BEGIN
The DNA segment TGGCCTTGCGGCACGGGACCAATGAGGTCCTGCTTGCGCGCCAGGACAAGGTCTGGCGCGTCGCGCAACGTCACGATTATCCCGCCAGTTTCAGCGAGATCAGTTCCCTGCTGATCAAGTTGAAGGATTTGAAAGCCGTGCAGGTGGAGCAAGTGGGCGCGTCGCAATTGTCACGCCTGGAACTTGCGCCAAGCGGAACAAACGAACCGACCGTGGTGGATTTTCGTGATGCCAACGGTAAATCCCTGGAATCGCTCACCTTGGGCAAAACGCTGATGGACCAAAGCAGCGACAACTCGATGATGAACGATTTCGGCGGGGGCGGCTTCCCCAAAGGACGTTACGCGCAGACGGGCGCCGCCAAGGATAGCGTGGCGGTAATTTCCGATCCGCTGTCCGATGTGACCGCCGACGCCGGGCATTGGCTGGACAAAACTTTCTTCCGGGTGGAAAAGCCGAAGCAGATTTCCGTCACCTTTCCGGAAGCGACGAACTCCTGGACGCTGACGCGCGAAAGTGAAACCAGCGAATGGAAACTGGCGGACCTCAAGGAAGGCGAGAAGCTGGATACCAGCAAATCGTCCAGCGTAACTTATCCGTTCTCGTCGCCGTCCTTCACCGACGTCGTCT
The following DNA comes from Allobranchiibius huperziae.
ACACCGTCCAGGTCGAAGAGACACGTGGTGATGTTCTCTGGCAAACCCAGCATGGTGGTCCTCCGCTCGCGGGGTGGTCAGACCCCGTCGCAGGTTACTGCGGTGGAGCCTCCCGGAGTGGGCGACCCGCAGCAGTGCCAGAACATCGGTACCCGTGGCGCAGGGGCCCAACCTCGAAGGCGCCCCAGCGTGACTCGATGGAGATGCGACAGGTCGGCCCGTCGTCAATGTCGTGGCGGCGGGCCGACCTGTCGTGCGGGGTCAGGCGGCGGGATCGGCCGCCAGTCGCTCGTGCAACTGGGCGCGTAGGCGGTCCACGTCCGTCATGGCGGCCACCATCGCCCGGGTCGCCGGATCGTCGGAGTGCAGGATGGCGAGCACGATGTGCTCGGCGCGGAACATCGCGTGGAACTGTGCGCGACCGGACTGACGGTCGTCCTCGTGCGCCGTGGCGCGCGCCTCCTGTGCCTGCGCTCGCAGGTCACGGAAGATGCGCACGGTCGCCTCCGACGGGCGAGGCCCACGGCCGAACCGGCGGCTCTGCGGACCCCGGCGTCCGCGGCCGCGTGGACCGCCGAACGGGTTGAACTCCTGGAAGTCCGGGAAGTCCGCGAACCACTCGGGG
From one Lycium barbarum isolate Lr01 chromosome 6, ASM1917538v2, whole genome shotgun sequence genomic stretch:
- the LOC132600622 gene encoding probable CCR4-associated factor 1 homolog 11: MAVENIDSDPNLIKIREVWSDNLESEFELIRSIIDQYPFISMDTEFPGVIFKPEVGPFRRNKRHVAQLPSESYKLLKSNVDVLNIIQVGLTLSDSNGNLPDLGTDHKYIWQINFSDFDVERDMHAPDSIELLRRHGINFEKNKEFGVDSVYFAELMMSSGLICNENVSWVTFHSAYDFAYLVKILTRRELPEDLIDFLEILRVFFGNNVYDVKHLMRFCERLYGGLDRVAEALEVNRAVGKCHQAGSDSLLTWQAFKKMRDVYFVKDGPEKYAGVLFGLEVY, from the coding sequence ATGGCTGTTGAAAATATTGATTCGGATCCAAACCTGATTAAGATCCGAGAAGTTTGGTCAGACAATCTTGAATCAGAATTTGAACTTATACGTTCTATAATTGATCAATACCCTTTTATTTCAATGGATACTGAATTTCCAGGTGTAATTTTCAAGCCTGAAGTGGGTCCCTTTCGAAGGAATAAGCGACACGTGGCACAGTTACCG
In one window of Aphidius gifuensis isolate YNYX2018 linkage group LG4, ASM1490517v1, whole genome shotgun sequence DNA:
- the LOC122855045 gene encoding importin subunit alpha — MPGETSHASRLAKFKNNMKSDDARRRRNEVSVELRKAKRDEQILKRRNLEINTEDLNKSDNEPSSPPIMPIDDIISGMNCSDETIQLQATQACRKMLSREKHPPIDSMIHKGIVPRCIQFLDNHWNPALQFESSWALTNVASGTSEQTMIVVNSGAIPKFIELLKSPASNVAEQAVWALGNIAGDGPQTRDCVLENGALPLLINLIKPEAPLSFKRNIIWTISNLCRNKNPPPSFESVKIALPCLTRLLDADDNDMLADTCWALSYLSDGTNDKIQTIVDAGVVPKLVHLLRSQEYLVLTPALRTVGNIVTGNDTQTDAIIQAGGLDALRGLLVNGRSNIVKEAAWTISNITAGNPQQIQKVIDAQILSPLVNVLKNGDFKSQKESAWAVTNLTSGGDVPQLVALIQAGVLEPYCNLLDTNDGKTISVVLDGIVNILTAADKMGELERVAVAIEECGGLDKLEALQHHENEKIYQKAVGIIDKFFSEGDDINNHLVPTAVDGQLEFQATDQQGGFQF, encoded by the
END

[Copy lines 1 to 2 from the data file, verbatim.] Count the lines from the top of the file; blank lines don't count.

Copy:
The DNA segment TGGCCTTGCGGCACGGGACCAATGAGGTCCTGCTTGCGCGCCAGGACAAGGTCTGGCGCGTCGCGCAACGTCACGATTATCCCGCCAGTTTCAGCGAGATCAGTTCCCTGCTGATCAAGTTGAAGGATTTGAAAGCCGTGCAGGTGGAGCAAGTGGGCGCGTCGCAATTGTCACGCCTGGAACTTGCGCCAAGCGGAACAAACGAACCGACCGTGGTGGATTTTCGTGATGCCAACGGTAAATCCCTGGAATCGCTCACCTTGGGCAAAACGCTGATGGACCAAAGCAGCGACAACTCGATGATGAACGATTTCGGCGGGGGCGGCTTCCCCAAAGGACGTTACGCGCAGACGGGCGCCGCCAAGGATAGCGTGGCGGTAATTTCCGATCCGCTGTCCGATGTGACCGCCGACGCCGGGCATTGGCTGGACAAAACTTTCTTCCGGGTGGAAAAGCCGAAGCAGATTTCCGTCACCTTTCCGGAAGCGACGAACTCCTGGACGCTGACGCGCGAAAGTGAAACCAGCGAATGGAAACTGGCGGACCTCAAGGAAGGCGAGAAGCTGGATACCAGCAAATCGTCCAGCGTAACTTATCCGTTCTCGTCGCCGTCCTTCACCGACGTCGTCT
The following DNA comes from Allobranchiibius huperziae.